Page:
The Act also created a 7-member PRRI Advisory Board which will develop policies and programs aimed at improving the state of technologies needed for the Philippine rubber industry to meet global standards for competitiveness and product quality. The Advisory Board shall be composed of (i) the Secretary of the DA, (ii) the Undersecretary of the DA, (iii) the Executive Director of the Bureau of Agricultural Research, (iv) the Executive Director of the Bureau of Plant Industry, (v) the Executive Director of the PRRI; (vi) a representative from the rubber producers, and (vii) a representative from the rubber processors. The latter two representatives shall also be appointed by the Philippine President (upon the recommendation of the DA) for a 3-year term.
3. RA 10086, the Strengthening Peoples Nationalism Through Philippine History Act, was passed by the Senate on January 26, 2010, and the House of Representatives on January 27, 2010, and approved by the President on May 12, 2010. It changed the “National Historical Institute” into the “National Historical Commission of the Philippines” (NHCP), an independent agency attached to the National Commission for Culture and the Arts. The NHCP was declared to be the primary government agency responsible for history and has the authority to determine all factual matters relating to official Philippine history. In particular, the NHCP shall (a) conduct and support all kinds of research on Philippine national and local history; (b) develop educational materials, implement historical educational activities, and disseminate information regarding Philippine historical events, dates, places, and personages; (c) undertake and prescribe manner of restoration, conservation, and protection of the country’s historical movable and immovable objects; (d) manage, maintain, and administer national shrines, monuments, historical sites, edifices, and landmarks of significant historico-cultural value; and (e) actively engage in the settlement or resolution of controversies or issues relative to historical personages, places, dates and events.
The NHCP shall be managed by a Board composed of 5 distinguished historians appointed by the Philippine President, the Directors of the National Library and the National Museum, and the Executive Directors of the National Archives and the NHCP. There shall be a Historical Sites and Structures Documentation Center (to survey, identify, document, and recommend for declaration of historic structures and edifices, and to maintain the National Registry of Historic Sites and Structures), the Local Historical Committees Network (to monitor, coordinate, support, and affiliate various local historical bodies, and to record oral histories of towns, cities, provinces, regions and peoples), and the Materials Research Conservation Division (to provide consultancy services to collectors of historical objects, to conduct scientific research on preservation and restoration techniques, and to establish links with international bodies engaged in the scientific preservation of historical and cultural objects).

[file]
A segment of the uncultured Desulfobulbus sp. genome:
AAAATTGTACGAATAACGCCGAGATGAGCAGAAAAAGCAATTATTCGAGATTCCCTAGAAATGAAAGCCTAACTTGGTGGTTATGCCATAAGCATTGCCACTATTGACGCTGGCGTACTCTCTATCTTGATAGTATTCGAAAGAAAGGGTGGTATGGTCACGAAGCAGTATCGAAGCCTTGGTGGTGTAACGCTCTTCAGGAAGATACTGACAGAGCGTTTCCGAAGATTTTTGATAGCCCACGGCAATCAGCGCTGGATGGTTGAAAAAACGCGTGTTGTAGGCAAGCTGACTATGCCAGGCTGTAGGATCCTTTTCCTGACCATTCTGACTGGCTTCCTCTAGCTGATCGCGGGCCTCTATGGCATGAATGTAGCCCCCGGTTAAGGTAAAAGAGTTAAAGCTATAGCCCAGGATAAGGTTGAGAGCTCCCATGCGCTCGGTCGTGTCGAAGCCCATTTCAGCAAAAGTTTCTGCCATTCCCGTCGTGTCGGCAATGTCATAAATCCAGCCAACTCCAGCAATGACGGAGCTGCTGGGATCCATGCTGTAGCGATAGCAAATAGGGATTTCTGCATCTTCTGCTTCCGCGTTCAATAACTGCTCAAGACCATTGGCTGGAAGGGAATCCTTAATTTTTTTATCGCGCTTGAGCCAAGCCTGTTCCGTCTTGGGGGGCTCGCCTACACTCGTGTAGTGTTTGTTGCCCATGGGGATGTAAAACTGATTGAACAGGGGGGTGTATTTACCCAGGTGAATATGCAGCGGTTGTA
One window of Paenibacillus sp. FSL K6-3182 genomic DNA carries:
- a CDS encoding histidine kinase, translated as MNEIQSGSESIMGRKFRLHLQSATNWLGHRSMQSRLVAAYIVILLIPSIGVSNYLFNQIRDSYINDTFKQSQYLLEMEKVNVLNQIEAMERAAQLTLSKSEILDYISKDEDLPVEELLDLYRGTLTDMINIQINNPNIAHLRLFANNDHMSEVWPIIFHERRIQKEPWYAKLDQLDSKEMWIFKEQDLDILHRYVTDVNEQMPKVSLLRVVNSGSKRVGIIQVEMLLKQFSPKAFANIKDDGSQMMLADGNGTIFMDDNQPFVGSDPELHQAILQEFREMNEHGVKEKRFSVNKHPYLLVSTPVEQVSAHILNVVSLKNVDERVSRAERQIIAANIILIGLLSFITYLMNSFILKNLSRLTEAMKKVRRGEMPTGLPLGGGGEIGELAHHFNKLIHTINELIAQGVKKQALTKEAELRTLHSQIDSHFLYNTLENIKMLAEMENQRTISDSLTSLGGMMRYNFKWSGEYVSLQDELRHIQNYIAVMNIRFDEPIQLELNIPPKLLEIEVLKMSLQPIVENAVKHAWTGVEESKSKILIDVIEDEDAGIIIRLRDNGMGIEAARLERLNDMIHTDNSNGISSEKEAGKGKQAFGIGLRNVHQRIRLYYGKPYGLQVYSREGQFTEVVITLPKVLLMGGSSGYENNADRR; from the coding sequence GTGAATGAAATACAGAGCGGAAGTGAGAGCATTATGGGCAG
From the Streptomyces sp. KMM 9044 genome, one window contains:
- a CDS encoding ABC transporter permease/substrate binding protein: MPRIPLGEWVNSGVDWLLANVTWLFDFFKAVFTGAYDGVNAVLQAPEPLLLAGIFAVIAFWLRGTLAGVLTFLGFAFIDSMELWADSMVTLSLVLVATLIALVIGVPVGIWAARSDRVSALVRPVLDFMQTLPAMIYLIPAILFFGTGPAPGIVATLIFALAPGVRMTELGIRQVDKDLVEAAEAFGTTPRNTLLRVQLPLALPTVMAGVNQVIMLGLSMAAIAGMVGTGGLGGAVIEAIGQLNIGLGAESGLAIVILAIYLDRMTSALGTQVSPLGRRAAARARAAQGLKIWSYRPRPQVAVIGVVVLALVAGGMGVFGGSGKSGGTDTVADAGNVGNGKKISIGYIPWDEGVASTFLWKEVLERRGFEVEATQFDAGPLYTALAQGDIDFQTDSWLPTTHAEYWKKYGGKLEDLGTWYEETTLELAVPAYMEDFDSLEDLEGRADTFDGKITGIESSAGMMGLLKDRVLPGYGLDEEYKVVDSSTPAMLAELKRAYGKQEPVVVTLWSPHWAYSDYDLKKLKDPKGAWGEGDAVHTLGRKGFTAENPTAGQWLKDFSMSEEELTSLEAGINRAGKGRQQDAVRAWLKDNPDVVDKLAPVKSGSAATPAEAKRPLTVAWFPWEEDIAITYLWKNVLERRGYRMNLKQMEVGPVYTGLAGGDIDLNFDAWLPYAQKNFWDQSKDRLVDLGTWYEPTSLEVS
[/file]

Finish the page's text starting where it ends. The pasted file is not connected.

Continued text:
4. RA 10084, an Act Granting Survivorship Benefits to the Surviving Legitimate Spouse of a Deceased Retired Member of the Commission on Audit, Civil Service Commission, Commission on Elections and the Ombudsman, was passed by the House of Representatives on December 10, 2008 and the Senate on February 1, 2010, and approved by the President on May 5, 2010. The Act entitles the surviving legitimate spouse, of a deceased retired members of these constitutional commissions and the Ombudsman, to receive on a monthly basis all the retirement benefits that the deceased retiree was receiving at the time of his death, during the surviving spouse’s lifetime or until he/she remarries. If the surviving spouse is already receiving benefits under existing retirement laws, he/she shall only be entitled to the difference between the amount provided in this Act and the amount he/she is already receiving.
One law, which would interest motorists, was approved by the President as early as March 23, 2010, but appears to have been published only on May 22, 2010, and thus became effective only 15 days after. This is RA 10054, the Motorcycle Helmet Act of 2009, which was approved by the House of Representatives on November 16, 2009 and the Senate on December 16, 2009. It mandated that all motorcycle riders, both drivers and back riders, but except tricycle drivers, shall wear standard protective motorcycle helmets, regardless of the length of the drive and the type of the road. Failure to wear the required helmet shall be punished with a fine ranging from P1,500 for the first offense to P10 thousand for the 4th and succeeding offenses, and the confiscation of the driver’s license in the latter case.
Sellers and dealers of motorcycles are also mandated to make available for purchase a standard motorcycle helmet for each motorcycle unit. Failure to do so shall be punished with a fine of P10 thousand to P20 thousand.
Finally, a person who uses, sells, and distributes substandard motorcycle helmets, or those which do not bear the required Philippine Standard (PS) mark or Import Commodity Clearance (ICC) certificate, shall be punished with a fine ranging from P3,000 for the first offense to P5,000 for the second offense. Tampering, alteration, forgery and imitation of the PS mark and ICC certificate shall be punished with a fine from P10 thousand to P20 thousand. These fines shall be without prejudice to the penalties imposed under the Consumer Act of the Philippines (RA 7394).